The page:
Posted 2009/06/17 at 12:45 PM ET
“Conservative” is far more obscene than the f-word these days!
The rest of the leftist CBC fansters blasted anyone with ethics or morals or who didn’t dig exposing their children to F-ing all day long. They make out like it’s actually a good thing to expose children to all the F-ing, and that the people who are against this are the nutbars.
But there were actually two sane comments amongst the hater and freak comments at the CBC fan central:
Posted 2009/06/17 at 2:00 PM ET
I’ve heard the word, I’ve used the word. I don’t stand in the line at the supermarket saying f this and f that, like many many people do. Its impolite and downright rude. When you do it by the way, you look and sound like an uneducated fool, not that you likely care what others think in the first place.
If there is truly nothing wrong with it then you should go into your next job interview and try it out. I bet you don’t get the job. Or maybe go and ask your grandmother how the F she’s doin. (you probably do that anyway though, it had to come from somewhere)
Just my opinion though…
Posted 2009/06/17 at 12:50 PM ET
BernieTO and katie_k – The reasons any word is profane or vulgar is due to societal standards. Its the same system that decides “One of the best bands Canada has right now”. All humans live in societies and whining because it doesn’t support your personal views is silly. Societal norms are, of course, entirely arbitrary just like whether art is “good” or not. There is no scientific way to quantify these things. I’m surprised that someone interested in the arts doesn’t recognize that.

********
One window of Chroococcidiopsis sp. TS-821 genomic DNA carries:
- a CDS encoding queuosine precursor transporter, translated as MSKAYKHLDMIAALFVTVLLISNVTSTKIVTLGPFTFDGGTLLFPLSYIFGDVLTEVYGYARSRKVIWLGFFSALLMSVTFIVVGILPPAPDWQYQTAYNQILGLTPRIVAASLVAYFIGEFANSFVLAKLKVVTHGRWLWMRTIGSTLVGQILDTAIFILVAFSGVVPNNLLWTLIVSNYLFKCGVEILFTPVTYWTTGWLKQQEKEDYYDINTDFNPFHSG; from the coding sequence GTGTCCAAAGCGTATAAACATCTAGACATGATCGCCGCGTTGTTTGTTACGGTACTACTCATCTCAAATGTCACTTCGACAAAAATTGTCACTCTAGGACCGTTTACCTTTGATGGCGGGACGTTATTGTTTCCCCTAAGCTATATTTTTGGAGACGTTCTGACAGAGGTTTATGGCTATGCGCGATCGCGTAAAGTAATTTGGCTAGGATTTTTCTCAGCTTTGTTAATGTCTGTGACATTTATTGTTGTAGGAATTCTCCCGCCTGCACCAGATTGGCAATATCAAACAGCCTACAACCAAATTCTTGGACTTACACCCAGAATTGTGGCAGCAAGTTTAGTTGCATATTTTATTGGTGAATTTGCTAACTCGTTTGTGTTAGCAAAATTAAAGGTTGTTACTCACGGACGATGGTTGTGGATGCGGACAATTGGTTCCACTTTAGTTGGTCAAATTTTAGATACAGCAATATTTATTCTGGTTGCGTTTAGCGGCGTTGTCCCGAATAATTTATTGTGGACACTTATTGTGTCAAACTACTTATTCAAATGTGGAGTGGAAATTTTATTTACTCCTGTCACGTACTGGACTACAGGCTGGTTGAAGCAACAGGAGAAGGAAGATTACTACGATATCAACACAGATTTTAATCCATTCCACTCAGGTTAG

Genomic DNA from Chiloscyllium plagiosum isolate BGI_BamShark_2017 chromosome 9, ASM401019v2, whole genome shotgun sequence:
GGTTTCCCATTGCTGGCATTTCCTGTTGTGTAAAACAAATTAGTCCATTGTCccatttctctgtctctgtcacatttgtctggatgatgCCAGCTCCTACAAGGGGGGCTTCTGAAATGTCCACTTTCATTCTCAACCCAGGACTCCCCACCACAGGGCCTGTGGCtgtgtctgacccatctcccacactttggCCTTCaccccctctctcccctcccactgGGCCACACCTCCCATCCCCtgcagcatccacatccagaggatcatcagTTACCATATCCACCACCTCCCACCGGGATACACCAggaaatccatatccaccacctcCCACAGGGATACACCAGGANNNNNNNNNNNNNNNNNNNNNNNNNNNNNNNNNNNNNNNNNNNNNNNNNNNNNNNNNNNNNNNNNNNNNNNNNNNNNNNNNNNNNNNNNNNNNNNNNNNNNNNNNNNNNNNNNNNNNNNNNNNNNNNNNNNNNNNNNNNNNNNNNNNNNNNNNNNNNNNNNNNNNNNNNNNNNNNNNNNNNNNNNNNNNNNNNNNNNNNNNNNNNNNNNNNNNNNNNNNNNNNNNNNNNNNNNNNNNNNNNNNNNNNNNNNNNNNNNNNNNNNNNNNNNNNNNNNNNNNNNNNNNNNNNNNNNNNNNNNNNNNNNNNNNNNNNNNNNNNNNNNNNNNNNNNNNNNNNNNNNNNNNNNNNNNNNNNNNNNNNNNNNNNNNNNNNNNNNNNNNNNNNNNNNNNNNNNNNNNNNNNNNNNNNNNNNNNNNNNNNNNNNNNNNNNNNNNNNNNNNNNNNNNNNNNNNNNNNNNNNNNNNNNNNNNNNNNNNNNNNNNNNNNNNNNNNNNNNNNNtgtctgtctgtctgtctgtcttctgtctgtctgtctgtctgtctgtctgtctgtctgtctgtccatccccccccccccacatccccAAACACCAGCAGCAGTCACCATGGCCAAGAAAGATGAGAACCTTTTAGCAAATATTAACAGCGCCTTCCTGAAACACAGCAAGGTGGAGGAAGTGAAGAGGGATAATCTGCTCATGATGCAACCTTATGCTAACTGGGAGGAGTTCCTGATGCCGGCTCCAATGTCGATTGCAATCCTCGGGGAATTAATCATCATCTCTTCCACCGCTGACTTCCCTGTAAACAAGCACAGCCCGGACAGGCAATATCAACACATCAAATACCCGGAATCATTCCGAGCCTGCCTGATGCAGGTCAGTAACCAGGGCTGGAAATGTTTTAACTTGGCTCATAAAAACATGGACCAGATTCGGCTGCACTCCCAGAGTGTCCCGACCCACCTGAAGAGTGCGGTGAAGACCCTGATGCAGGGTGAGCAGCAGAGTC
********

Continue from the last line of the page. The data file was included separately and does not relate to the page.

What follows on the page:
Both those comments got lots of “thumbs down”.
Meanwhile, the CBC promotes the heck out of the band, including its full name, on both the taxpayer-funded web site (complete with their music and links), and on another division, its radio division called “CBC Radio 3”.
(I replaced the word f**k and sh*t used in the reader’s lovely email with asterisks. I’m such a square.)
From: Greer, Todd
Sent: Wednesday, June 17, 2009 12:49 PM
Subject: Re : the band Holy F**k
Anti-christian music ??? They are an instrumental band, the songs have no lyrics – so how exactly are they anti-christian?
And the name is a commonly used phrase when people are shocked by something.
Why don’t you get all the facts before writing this sh*t
I took out the part where I labeled them “anti-Christian” about three minutes after I posted it, on my own, because I MAY be mistaken about that, but I’m probably not. Of course “HOLY F**K” is definitely a pro-Christian term, full of Christian values that all Christians would love. You’re absolutely right. Imagine my embarrassment in jumping to that asinine conclusion and (possibly but probably not) getting that wrong, with a band called “HOLY F**K”. (…But you do know what “holy” means, don’t you?)
And thanks for your information concerning the use of the term “holy f**k”. I did not know about that. I was born yesterday. As I now understand it thanks to your help, the band is constantly shocked by something, which is why they’re named “HOLY F**K”. So it’s cool.
Aside from that, what are your thoughts about the actual, whole point of my blog entry? And have you emailed any questions to the CBC?
Sent: Saturday, June 20, 2009 7:13 PM
Subject: The Holy F*** band….
Am I the only one who noticed that their label is known as “Dependent Music”?
Gee, I wonder who they are dependent on ….. the Canadian taxpayers, perhaps?
And if they were in a country that didn’t financially support the national “arts”, would they even exist at all?
Excellent catch! They did get a $3,000 government grant to tour the U.K., which was, I guess, to help represent our Canadian interests abroad —to represent us all and show off our Canadian culture and the best of what we have to offer as a nation — to the world.